My experience of knowing that something was not right from watching market quotes was probably not that dissimilar from how Brad Katsuyama explained things in the new book, “Flash Boys,” by Michel Lewis.
Katsuyama, who worked for the Royal Canadian Bank, could not figure out how his orders to accept offers for stock posted on quotes systems always seemed to chase the posted prices away, resulting in higher prices for his fills.
He was curious enough to dig into the system deep enough to ferret out the reasons.
In my instance, I was tired of watching the commodity quote screen flash in reaction to USDA reports before the information in them was posted on our newswire.
The answer to both of these things is that someone is in the middle of the information flow and able to act on it faster that we could.
Our cases were different in that I was not impacting the market with my orders. In my case it was simply a matter of speed of wire service reception and the ability to respond instantly with orders.
I believe that there is high frequency trading in commodities, as well as in the stock market. The issue is “front running,” which is taking advantage of the knowledge of the order flow to place orders ahead of customers or other traders.
It is illegal in both commodities and the stock market if done by people. If your stockbroker does it he can go to jail, but the irony is that it is not illegal if done by computers, a loophole which an entire industry is now exploiting to the point where it is estimated that high frequency traders skim as much as $160 million a day from the Wall Street order flow.
This was not a secret, but has been kept quiet, hidden by intended complexity, because so many were profiting from it.
The exchanges work with the HFT selling them close-terminal access to enter orders nearest to their computers which gives them their milliseconds trade advantage.
The exchanges benefit from the volume of contracts that HFT generate. I was surprised in listening to the squawk after a “60 Minutes” story broke how the financial news networks jumped to defend HFT.
The financial network commentators made the argument that HFT provides market liquidity. I don’t think this kind of liquidity was lacking.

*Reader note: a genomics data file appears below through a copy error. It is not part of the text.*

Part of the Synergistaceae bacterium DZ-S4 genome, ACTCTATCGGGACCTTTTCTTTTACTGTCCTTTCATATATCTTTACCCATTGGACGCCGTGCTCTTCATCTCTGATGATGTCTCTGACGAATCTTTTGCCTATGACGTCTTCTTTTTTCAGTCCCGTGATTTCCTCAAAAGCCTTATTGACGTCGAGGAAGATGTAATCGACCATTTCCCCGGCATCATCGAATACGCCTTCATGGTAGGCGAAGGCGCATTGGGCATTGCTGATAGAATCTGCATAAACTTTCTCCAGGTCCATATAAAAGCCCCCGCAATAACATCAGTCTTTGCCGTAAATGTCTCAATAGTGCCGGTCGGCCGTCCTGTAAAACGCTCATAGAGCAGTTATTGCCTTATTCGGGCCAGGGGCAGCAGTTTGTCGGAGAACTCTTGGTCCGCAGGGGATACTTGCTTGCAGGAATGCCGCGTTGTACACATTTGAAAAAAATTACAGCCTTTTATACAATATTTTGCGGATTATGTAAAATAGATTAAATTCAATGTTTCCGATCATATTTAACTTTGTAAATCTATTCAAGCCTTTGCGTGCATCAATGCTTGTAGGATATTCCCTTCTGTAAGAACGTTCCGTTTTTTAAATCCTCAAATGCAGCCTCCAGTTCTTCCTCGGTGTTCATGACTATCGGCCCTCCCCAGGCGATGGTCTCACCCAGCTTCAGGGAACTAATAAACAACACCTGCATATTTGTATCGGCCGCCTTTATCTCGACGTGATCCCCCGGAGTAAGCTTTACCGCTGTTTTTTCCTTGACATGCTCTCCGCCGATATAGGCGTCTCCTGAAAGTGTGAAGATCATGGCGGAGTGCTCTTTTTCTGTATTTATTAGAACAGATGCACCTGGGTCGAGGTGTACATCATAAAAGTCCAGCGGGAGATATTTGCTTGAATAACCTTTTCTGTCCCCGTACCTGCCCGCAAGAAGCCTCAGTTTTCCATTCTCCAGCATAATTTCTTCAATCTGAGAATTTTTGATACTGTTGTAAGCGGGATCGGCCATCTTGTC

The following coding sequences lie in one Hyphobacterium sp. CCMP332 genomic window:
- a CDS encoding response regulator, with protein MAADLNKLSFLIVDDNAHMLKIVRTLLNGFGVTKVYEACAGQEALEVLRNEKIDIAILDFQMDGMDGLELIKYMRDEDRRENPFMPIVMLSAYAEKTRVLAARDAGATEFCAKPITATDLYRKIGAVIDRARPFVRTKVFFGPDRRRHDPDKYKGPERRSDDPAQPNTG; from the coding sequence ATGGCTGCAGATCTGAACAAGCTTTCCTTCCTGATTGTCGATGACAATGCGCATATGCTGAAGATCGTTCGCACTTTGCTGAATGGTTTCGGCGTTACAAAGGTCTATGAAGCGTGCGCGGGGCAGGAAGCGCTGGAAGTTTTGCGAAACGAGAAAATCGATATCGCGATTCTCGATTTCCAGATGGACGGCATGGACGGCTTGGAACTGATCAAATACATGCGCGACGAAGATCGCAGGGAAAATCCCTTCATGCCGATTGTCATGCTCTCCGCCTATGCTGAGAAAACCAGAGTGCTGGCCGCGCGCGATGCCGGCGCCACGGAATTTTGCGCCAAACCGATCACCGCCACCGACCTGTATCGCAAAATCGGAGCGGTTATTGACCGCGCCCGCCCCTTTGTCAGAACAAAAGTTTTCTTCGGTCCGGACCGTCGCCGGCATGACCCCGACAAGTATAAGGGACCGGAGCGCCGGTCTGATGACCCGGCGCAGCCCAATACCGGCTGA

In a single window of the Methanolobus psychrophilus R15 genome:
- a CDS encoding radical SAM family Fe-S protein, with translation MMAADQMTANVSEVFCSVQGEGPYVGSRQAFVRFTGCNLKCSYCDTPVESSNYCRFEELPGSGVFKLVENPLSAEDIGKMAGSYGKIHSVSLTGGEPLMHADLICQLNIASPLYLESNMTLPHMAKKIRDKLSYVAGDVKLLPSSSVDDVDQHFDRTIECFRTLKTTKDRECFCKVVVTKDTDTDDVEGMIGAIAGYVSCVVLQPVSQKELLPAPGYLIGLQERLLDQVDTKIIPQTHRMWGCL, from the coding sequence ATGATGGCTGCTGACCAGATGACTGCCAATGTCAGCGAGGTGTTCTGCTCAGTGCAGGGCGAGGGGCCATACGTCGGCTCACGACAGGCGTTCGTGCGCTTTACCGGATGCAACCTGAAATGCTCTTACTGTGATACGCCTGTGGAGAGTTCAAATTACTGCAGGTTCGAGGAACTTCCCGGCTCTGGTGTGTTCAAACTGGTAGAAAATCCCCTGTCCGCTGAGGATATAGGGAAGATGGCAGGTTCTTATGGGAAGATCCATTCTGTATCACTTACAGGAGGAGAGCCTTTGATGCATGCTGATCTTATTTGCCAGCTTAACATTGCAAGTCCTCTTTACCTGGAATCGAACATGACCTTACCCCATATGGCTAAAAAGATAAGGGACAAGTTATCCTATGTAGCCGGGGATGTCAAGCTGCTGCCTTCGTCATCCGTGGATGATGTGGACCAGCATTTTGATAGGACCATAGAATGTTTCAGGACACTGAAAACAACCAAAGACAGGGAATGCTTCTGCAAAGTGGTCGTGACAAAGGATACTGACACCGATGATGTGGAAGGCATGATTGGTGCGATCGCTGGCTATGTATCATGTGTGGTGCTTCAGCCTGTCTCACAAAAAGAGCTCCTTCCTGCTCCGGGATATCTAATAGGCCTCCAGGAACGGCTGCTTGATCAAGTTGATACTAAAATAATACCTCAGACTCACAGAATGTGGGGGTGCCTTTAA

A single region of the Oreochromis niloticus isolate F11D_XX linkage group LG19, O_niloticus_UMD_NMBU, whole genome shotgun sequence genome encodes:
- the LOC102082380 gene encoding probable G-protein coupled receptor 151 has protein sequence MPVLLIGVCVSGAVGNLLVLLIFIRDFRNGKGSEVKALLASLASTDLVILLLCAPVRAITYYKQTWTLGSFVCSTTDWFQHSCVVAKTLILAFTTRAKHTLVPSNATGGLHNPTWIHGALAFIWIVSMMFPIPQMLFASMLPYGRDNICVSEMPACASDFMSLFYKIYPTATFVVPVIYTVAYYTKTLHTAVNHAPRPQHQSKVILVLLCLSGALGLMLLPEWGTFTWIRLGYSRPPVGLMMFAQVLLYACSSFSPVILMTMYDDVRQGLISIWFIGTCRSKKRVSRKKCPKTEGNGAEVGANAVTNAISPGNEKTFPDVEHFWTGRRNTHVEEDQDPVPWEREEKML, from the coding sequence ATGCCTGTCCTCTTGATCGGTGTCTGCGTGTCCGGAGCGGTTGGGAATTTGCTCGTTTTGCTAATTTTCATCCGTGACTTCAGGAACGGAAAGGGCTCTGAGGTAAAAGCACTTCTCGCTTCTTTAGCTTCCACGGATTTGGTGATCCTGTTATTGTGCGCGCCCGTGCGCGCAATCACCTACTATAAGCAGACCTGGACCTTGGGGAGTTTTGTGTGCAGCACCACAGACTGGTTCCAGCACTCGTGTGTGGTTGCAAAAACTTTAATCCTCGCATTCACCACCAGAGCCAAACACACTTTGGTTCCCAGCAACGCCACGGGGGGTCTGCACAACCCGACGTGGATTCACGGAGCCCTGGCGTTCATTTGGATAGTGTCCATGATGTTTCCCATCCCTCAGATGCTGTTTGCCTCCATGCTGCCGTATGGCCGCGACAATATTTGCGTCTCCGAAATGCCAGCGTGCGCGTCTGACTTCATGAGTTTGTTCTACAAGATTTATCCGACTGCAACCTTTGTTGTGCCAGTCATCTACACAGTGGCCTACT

When there was an offer posted to sell a stock you wanted to buy, the necessary liquidity was there with no need for an unwarranted entity inserting himself in the transaction to scalp a cent/share out of your pocket making the trade more expensive than it should have been.
The seller didn’t benefit because all he got was his offer price and the buyer didn’t benefit because he paid more than he should have.
Only the scalper benefited by taxing the buyer by inserting himself into the trade, like getting paid for taking the stock hostage until paid a higher price. He had no risk and provided no capital benefit.
His computer acted on information it should have never had access to in order to front-run your trade.
As to commodities, I expect HFT is occurring as somebody gets to trade USDA reports before the public.
Two members of our company were in Chicago recently touring the exchange floor and reported to me that the official on the tour (arrogantly) defended the release of USDA reports during trading hours because everyone got the news at the same time “just like in the stock market.”
I don’t know that I would use them as a good example.
My argument is that we do not all get the news at the same time, nor are all our computers located next to the exchange terminal so orders reach it first, nor are they programmed to react to the order flow.
The HFT doesn’t care what the report said, instead have sophisticated computer algorithms issuing orders off the order flow reacting to it.
They are gaming the system, not all that different than the trading pit in the movie “Trading Places.”
I used to say that movie was inaccurate depicting the release of USDA reports while the pit was open, but they since changed things so that now they do.
I don’t think the public does get the information at the same time, nor has equal access to it so that a trade suspension is warranted during major USDA reports to help level the playing field.
What HFT is doing may not be ethical, but it is not illegal. Regulators were aware of it.
Both the FBI and Justice Department are initiating investigations, but it is likely this is an instance of technology advancing ahead of regulation that needs to update.
Someone needs to issue an opinion on whether computer front running is really any different than when done by human decision.
Humans wrote the algorithms. Those now making enormous sums of money from this scheme will fight all regulatory change to adapt to technology to sustain the system as it is, because of the advantage they now have from it.
The other risk is that regulators will over-regulate in response, as they did to Peregrine and MF Global, costing us more than HFT is stealing.
David Kruse is president of CommStock Investments Inc., author and producer of The CommStock Report, an ag commentary and market analysis available daily by radio and by subscription on DTN/FarmDayta and the Internet.
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